WASHINGTON (CN) – As millions of Americans head to the polls, 10 voters from Washington, D.C., brought a federal complaint to protest their denial of representation in Congress.
Represented by the firm Harris, Wiltshire and Grannis, the voters say their fundamental right to representation has been denied “for no just reason” despite multiple petitions over the years.
Distinguishing their case from unsuccessful ones past, however, the voters note that their “claims … are not dependent on district residents being characterized as citizens of a ‘state.’”
“Instead, it is based on Congress’s refusal to exercise its authority to protect the voting rights of District residents in the face of its recognition, post-Adams, that it has the power to do so,” the complaint continues.
In the 2000 case Adams v. Clinton, a three-judge panel of judges in U.S. District Court rejected due-process and equal-protection challenges on behalf of the D.C. residents.
But the new complaint, which is led by Angelica Castanon, emphasizes that by contrast “the present plaintiffs do not rely on Article I, Section 2 for their claims.”
“Rather, unlike the Adams plaintiffs, the plaintiffs here contend that they are constitutionally entitled to voting representation notwithstanding that they are not residents of a state and that legislative and legal developments after Adams entitle them to that representation,” the complaint continues.
Castanon and the other plaintiffs note that the denial of national voting representation has excluded them from various benefits.
“For example, the district receives a smaller amount of federal funds than many states,” the complaint states. “Without voting representation in the House and the Senate, district residents are unable to rely on local champions in Congress arguing for a fairer distribution of federal funds. This denial constitutes a real and substantial injury. “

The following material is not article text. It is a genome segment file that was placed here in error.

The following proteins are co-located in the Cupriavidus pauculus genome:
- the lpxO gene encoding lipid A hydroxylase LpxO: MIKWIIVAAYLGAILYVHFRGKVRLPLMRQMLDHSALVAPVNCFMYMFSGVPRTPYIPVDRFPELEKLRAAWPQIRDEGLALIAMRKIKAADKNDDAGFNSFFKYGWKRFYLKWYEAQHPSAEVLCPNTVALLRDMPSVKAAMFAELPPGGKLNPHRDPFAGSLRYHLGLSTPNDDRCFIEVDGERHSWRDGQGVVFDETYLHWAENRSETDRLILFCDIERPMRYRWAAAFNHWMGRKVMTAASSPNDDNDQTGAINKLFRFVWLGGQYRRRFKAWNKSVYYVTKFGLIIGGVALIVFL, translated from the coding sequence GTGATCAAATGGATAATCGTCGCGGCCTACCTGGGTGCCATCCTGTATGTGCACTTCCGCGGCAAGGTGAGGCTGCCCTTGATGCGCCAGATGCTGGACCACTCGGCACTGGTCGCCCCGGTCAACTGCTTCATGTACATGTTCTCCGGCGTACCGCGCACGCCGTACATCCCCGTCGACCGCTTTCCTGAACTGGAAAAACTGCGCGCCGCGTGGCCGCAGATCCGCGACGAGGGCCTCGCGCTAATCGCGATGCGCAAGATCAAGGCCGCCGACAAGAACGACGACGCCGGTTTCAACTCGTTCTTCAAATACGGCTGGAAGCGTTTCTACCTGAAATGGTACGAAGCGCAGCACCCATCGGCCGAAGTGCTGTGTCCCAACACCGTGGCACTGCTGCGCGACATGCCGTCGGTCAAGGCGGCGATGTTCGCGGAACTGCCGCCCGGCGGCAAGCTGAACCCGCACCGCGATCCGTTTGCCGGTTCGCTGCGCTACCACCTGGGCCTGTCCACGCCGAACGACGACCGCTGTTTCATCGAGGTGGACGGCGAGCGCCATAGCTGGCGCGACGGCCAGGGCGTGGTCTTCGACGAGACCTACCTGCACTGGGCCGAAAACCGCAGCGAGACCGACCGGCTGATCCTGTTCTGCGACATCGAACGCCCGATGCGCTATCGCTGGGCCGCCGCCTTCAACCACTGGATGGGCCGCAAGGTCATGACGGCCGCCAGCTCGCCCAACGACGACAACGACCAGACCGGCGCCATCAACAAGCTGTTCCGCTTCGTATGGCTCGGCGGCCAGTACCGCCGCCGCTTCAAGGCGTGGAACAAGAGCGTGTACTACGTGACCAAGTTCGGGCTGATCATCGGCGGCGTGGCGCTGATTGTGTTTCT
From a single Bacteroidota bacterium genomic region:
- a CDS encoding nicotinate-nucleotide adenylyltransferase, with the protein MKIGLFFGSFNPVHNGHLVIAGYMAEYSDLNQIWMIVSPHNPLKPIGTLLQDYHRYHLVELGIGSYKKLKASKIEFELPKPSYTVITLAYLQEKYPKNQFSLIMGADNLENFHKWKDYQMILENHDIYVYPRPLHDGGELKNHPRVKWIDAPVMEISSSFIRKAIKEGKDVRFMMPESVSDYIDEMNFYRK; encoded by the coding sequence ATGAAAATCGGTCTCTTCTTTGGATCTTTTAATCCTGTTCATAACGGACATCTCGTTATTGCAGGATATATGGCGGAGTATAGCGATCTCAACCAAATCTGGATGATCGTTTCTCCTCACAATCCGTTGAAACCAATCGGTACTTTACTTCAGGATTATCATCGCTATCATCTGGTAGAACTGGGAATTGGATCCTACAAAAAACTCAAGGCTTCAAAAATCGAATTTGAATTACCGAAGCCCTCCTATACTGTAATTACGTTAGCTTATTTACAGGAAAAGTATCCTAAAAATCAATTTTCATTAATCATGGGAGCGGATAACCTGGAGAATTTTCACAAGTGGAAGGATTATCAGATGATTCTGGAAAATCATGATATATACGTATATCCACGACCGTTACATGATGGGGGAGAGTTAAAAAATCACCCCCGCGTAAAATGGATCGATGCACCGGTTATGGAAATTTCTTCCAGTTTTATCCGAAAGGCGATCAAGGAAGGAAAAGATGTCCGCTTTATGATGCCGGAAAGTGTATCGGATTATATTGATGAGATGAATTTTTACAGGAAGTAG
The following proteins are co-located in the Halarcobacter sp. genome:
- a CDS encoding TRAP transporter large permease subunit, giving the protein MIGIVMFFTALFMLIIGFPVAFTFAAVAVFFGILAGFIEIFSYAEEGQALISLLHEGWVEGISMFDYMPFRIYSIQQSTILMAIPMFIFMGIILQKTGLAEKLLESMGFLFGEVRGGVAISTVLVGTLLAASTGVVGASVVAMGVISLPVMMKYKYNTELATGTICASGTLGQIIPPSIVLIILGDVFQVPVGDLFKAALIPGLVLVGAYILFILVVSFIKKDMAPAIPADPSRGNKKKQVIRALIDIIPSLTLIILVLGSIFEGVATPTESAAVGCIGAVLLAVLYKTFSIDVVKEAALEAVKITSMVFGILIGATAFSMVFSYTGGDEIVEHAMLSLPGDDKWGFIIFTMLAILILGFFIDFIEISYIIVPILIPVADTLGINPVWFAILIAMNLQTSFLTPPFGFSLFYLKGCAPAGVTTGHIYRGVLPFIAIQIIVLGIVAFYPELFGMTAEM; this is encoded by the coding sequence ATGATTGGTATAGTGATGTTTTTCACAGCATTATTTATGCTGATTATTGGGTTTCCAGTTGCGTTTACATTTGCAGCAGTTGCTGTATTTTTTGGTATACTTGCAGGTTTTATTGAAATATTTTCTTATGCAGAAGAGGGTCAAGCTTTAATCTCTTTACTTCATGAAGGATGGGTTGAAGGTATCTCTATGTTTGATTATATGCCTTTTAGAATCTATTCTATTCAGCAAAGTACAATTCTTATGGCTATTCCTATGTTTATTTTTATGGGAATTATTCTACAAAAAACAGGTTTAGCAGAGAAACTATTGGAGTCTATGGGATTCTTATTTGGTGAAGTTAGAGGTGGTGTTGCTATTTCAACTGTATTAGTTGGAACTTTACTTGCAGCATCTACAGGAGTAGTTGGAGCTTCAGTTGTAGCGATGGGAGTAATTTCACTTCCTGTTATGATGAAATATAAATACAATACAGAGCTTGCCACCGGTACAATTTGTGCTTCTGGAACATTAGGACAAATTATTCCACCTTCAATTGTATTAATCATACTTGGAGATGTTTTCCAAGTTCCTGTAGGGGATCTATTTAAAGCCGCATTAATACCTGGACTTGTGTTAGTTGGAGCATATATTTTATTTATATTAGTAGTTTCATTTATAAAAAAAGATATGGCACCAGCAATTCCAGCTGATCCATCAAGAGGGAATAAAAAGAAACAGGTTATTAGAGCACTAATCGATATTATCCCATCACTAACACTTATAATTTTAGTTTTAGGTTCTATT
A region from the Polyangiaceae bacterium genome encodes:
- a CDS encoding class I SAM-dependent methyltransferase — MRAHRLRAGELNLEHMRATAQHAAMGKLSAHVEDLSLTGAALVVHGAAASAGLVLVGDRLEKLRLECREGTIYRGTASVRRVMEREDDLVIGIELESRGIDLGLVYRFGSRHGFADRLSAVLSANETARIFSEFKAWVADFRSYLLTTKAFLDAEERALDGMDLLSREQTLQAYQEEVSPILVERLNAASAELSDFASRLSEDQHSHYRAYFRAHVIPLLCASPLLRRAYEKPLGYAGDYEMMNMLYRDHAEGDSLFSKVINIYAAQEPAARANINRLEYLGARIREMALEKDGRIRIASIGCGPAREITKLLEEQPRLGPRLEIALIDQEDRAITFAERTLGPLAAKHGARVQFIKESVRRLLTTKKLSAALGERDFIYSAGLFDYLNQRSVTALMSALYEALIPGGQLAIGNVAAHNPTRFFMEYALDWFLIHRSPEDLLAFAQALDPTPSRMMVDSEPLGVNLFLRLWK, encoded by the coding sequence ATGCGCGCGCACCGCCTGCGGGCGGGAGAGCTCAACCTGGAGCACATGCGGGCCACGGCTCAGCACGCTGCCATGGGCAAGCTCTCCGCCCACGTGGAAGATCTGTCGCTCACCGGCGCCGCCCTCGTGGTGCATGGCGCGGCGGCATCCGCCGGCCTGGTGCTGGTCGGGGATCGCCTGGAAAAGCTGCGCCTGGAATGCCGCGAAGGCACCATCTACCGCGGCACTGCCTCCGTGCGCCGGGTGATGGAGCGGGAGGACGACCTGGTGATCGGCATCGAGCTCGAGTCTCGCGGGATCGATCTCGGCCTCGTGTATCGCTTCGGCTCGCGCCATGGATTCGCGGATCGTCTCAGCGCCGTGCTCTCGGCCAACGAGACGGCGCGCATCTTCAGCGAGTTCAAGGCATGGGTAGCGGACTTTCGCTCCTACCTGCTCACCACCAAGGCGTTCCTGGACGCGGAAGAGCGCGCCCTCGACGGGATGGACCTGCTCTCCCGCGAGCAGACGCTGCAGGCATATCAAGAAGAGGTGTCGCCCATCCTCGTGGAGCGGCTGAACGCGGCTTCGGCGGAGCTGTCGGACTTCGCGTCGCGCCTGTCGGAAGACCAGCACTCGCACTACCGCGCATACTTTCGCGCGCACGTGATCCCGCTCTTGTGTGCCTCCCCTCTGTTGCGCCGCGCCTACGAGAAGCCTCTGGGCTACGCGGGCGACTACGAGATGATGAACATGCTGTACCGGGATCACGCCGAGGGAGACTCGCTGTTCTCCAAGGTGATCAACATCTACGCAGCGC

Contrasting their situation with those of other U.S. taxpayers, including Americans living overseas, the D.C. voters say they are denied the chance to “band together to present grievances to a representative and two senators who represent them.”
Even in legislation on purely local issues, the complaint emphasizes, “Americans living in the district are subject to laws enacted by a Congress in which they have no voting representation— and in addition to national matters, these laws also concern local matters of critical importance that are traditionally committed to state governments in our constitutional framework.”
“As a result, on issues as wide-ranging as funding of infrastructure and the setting of educational standards and the minimum wage, Congress has overridden the will of Americans in the district, all without any accountability,” the complaint continues. “To the voters affected by those decisions, these deprivations constitute concrete harm and constitutional injury.”
The complaint names the United States, President Donald Trump and another of other officials as defendants. Neither the Department of Justice nor attorneys at Harris Wiltshire have responded to requests for comment.